If you’ll use it as an additional family device
If you’re on a tight budget and need little more than a Web browser, Amazon’s new $199 Kindle Fire or Barnes & Noble’s older, but newly-discounted $199 Nook Color each combine versions of Google’s Android operating system with WiFi connectivity, e-book and web-browsing software, and seven-inch color touchscreens. The Fire connects to Amazon’s music and video stores, while the Nook Color does no such thing. B&N’s new, $249 Nook Tablet is another option, but at $50 more than the Fire it’s in a tough spot in the market.
If you’re on a tight budget and need little more than a Web browser, Barnes & Noble’s $249 Nook Color is a compelling and cheaper alternative. But Amazon’s new $199 Kindle Fire is even less expensive and a good deal faster. Both combine versions of Google’s Android operating system with e-book and Web-browsing software, plus a seven-inch screen. The Fire connects to Amazon’s music and video stores, while the Nook Color connects to Barnes & Noble. On the other hand, you may be more likely to run into bugs on the brand-new Fire than on the established Nook Color (although its age also means it’s due to be upgraded).
… as a tool for travel
Here, also, Apple’s iPad 2 has an edge. Although you can choose from a growing variety of tablets running Google’s Android operating system — and in particular, the tablet flavor of Android called Honeycomb — the selection of Android apps built for larger screens remains limited. The Kindle Fire and Nook Color connect, respectively, to Amazon’s and Barnes & Noble’s separate app stores, further limiting their selection.
Business travelers looking to lighten their carry-on luggage can, however, choose from a good selection of smaller, cheaper Android tablets. Though the late Steve Jobs declared touch screens smaller than ten inches unwieldy, competitors have shipped numerous models with displays around seven inches. Also, unless your smart phone can share its Internet connection via tethering, you’ll need a tablet with its own 3G wireless connection for times when Wi-Fi isn’t available. Whatever model you buy, budget for an external keyboard. Your wrists will thank you.
… as your only computer
Traditionally, the iPad disqualified itself from this role by requiring a Mac or PC for its setup, backups, and operating-system updates. But Apple’s iOS 5 fills in those blanks and, after a shaky start, seems to be working much better than Apple’s earlier ventures into “cloud” backup and syncing services.
Android tablets, meanwhile, are losing their earlier advantage of being able to play Flash after Adobe’s surprise announcement in November that it would stop developing the mobile Flash Player. Android vendors haven’t done themselves any favors by shipping flawed devices like Acer’s problematic Iconia Tab A Series A100 or Vizio’s more stable but otherwise unremarkable Tablet, and it’s unclear when existing Android tablets will get an upgrade to the Ice Cream Sandwich edition of Android that’s supposed to support tablets and phones equally well.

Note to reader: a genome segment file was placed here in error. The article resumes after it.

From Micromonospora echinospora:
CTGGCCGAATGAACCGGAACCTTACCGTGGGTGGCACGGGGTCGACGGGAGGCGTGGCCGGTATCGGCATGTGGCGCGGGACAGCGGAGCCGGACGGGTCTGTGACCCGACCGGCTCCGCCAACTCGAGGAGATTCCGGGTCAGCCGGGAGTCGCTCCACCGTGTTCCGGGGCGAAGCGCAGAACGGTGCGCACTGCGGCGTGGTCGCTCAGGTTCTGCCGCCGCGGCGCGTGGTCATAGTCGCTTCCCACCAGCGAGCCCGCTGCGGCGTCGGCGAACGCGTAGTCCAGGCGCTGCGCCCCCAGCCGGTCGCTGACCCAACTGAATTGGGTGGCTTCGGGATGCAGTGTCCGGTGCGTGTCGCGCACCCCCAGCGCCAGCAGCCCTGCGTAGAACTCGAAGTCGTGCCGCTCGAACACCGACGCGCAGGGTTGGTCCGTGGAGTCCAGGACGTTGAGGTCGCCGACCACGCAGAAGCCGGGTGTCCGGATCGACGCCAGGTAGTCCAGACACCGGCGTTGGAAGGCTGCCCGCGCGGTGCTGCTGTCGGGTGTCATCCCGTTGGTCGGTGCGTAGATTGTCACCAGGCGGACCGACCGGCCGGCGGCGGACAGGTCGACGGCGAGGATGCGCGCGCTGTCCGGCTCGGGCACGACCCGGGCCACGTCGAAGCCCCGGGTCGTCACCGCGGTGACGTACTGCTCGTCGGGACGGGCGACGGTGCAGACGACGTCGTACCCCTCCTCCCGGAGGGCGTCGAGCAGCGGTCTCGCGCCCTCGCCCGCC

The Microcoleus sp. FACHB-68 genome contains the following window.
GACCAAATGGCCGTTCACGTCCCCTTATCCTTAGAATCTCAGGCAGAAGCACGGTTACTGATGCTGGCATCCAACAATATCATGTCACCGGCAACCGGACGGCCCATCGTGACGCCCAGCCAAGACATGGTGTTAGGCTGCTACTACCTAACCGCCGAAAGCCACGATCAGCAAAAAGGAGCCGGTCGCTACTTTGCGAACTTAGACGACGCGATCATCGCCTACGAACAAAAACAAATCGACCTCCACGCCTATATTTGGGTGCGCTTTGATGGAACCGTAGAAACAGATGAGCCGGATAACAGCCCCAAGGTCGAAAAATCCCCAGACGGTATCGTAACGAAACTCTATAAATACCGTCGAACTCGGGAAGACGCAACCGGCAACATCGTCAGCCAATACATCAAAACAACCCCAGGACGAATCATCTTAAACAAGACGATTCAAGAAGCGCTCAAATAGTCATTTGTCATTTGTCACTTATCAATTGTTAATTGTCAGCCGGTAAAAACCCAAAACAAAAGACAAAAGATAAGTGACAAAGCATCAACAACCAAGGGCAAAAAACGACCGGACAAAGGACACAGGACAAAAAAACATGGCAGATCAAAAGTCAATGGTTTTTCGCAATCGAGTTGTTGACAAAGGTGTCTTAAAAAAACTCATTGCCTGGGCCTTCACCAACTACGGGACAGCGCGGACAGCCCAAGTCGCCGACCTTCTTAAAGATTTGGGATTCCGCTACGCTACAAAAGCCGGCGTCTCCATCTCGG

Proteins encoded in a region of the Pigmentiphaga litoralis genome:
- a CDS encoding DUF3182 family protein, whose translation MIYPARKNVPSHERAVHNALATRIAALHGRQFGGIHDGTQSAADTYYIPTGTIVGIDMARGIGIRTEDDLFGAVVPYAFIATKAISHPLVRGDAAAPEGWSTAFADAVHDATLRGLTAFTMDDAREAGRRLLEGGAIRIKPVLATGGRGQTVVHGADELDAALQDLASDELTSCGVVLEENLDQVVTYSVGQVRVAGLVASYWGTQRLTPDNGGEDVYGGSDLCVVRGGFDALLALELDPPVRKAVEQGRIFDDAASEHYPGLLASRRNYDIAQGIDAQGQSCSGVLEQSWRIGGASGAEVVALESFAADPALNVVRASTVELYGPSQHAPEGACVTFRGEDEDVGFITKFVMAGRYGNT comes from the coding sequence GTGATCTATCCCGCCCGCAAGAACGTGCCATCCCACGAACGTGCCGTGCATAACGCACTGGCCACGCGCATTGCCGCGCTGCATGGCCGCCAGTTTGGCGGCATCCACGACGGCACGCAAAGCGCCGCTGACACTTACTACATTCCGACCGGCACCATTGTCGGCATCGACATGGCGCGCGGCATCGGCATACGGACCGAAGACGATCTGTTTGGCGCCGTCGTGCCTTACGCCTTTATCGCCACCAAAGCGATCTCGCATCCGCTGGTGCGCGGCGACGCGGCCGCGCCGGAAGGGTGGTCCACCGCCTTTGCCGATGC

If you already rely on Google’s e-mail and calendar services, an Android tablet can still be the simpler choice. Otherwise, the iPad now wins this category too.
… as a portable entertainment center
The iPad 2 runs away with this. While there are Android versions of such apps as Netflix and Hulu Plus, they run only on specific devices and versions of Android. It’s also easier to synchronize your movies and music from a computer to a tablet using Apple’s iTunes with an iPad. And in the case of movies purchased or rented from the iTunes Store, you have no tablet option besides the iPad. If you plan to download movies regularly or store a massive music library on the tablet, you’d do well to upgrade to the 32 GB or 64 GB version of the iPad.
The Kindle Fire looks to be a close second — or a first if you already do all your music or video downloading from Amazon.
…as a way to read more and read wherever
Forget the iPad/Android debate. Amazon’s Kindle is the cheapest and simplest e-book reader — starting at just $79 if you don’t mind seeing Amazon’s “special offers” ads. And since the Seattle retailer ships Kindle reader apps for most computing platforms, if you do switch to some other company’s gadget, the odds are your purchases will still be readable.